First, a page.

• Offtake risk. Real estate development requires something of the mentality of a commando raid: plan scenarios endlessly, then when the time comes to act, move quickly, be decisive, adapt, and most importantly, have a reliable and complete exit. We know there is desire for housing, but is it 'effective demand' – enough people with the ability to pay the full purchase price to take up all the homes promptly when they are delivered?
  • Demand-side risk. Because urban housing is expensive relative to people's annual income, the homeowners' ability to pay for the housing depends on the output of the eight-step demand-side value chain that begins with eligibility and ends with enforcement – and in many of these countries, that value chain too has some weak links.
  • Government counterparty risk. To address offtake risk, many developers quite understandably start by negotiating a bulk agreement with a benefactor entity such as major employer or civil service (e.g. army, police, or government workers). But what happens if the government simply refuses to honor its offtake agreement? In many countries, government is a virtually uncollectible counterparty because litigating against the government is a fool's errand, and there may be no outside party (e.g. a bank) willing to guarantee government's performance.

People sometimes conflate development with construction; if you can build, goes the theory, why isn't that all you need to be a developer? As the above list shows, developers take and manage massive risks that construction contractors do not.

Debt, equity, and money you can't have

Just as the buyers need demand-side financing, developers need supply-side financing: land acquisition or construction loans. In many countries development finance is economically infeasible to arrange, so the sponsors wind up using equity, which is even more expensive and harder to find. The result is a country with an oligopoly of a few mega-developers regarded as “safe” by the big banks, while smaller and intermediate entities cannot get the project financing to scale their pipelines.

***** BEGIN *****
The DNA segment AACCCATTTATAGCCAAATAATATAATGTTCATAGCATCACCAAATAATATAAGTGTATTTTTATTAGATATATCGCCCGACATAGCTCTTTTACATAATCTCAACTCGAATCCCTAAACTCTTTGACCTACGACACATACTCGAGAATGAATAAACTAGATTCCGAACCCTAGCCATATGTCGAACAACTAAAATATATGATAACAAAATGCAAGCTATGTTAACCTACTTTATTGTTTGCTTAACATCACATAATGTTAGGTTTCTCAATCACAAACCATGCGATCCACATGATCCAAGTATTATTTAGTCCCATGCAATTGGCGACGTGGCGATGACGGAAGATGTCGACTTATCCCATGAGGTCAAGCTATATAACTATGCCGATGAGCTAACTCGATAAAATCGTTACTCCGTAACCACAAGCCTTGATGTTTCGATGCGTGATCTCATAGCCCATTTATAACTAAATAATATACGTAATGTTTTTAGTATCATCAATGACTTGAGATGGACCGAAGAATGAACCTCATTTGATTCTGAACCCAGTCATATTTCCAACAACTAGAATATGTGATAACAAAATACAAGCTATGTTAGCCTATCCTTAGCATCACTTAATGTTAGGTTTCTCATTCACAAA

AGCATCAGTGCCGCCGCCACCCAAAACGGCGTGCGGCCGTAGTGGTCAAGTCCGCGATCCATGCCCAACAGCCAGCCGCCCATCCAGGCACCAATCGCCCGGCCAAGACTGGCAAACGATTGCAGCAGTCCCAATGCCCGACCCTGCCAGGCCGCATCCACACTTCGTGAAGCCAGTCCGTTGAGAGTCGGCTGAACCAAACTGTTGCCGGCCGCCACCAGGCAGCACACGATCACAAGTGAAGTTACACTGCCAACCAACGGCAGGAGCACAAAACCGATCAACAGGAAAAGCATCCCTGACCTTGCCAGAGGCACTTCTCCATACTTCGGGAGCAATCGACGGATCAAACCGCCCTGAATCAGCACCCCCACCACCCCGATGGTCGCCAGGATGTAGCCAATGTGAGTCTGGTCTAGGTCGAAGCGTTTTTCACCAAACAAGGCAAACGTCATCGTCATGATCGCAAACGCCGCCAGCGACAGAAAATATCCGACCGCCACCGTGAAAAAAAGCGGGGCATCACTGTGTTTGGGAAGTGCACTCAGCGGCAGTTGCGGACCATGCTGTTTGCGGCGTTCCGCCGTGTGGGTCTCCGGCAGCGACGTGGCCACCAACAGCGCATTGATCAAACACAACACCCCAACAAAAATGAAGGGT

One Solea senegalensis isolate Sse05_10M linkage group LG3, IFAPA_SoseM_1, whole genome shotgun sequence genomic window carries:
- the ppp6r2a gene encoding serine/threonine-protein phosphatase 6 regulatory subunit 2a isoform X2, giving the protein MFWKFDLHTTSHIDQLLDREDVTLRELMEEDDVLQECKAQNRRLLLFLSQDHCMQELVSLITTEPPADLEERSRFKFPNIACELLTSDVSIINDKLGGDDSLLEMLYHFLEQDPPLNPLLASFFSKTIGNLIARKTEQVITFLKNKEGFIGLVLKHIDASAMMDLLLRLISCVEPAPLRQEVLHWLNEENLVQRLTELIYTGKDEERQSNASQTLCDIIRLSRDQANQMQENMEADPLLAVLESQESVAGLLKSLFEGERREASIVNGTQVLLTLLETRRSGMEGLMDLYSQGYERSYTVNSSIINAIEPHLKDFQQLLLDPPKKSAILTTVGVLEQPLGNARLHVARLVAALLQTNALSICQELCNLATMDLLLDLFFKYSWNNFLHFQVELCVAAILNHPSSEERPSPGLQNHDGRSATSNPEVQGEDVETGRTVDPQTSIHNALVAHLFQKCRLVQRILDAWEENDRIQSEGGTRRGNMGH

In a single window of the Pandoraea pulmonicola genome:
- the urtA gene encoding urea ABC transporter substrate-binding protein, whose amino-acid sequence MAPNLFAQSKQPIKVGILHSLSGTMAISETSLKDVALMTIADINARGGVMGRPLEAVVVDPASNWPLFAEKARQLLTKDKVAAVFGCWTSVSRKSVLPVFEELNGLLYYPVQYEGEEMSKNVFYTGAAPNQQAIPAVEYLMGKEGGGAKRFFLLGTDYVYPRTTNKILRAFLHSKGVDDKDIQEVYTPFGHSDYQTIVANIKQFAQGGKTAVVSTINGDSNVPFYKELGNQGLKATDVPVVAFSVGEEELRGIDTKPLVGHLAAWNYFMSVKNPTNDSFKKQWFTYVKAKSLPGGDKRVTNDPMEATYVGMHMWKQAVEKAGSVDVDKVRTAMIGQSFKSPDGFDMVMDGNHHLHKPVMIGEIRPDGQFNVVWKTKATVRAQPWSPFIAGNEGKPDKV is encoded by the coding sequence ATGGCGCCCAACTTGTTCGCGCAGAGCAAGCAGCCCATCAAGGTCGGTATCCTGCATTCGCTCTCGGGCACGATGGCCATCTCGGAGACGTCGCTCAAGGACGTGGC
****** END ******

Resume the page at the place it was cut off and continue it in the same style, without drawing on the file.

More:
The pricing updraft and the talent updraft

Remarkably, some developers do surmount all these challenges and become expert at creating homes. As they do, they encounter two enemies of affordability:

  • The pricing updraft. Between land costs, costs of development capital, inflexible engineer-written standards of infrastructure or site layout requirements, and minimum sustainable profit margins, housing developers may find their cheapest homes are still affordable only to the top 5% or 10% of the population – and high-end properties are often easier to do.
  • The talent updraft. Development is knowledge-specific, risk-specific, and place-specific. The people who do it are talented and work hard, and as they gain experience, they attract interest from high-end large developers. Then there a personal moment – a marriage, a new baby, or when the old computer or car dies – when the no-longer-young executive can be seduced away by high-end developers offering nicer offices, better computers, more financial resources, and faster development execution.

The pricing updraft means that true affordable housing development always requires some element of concessionary capital or resources (e.g. land). The talent updraft means countries need Mission Entrepreneurial Entities with equal emphasis on both economic and social outcomes.

Pity the poor developer?

As it says in the Bible, do not bind the mouths of the kine that tread the grain.

If a nation wants to grow its affordable housing, that nation needs to incubate and motivate affordable housing developers.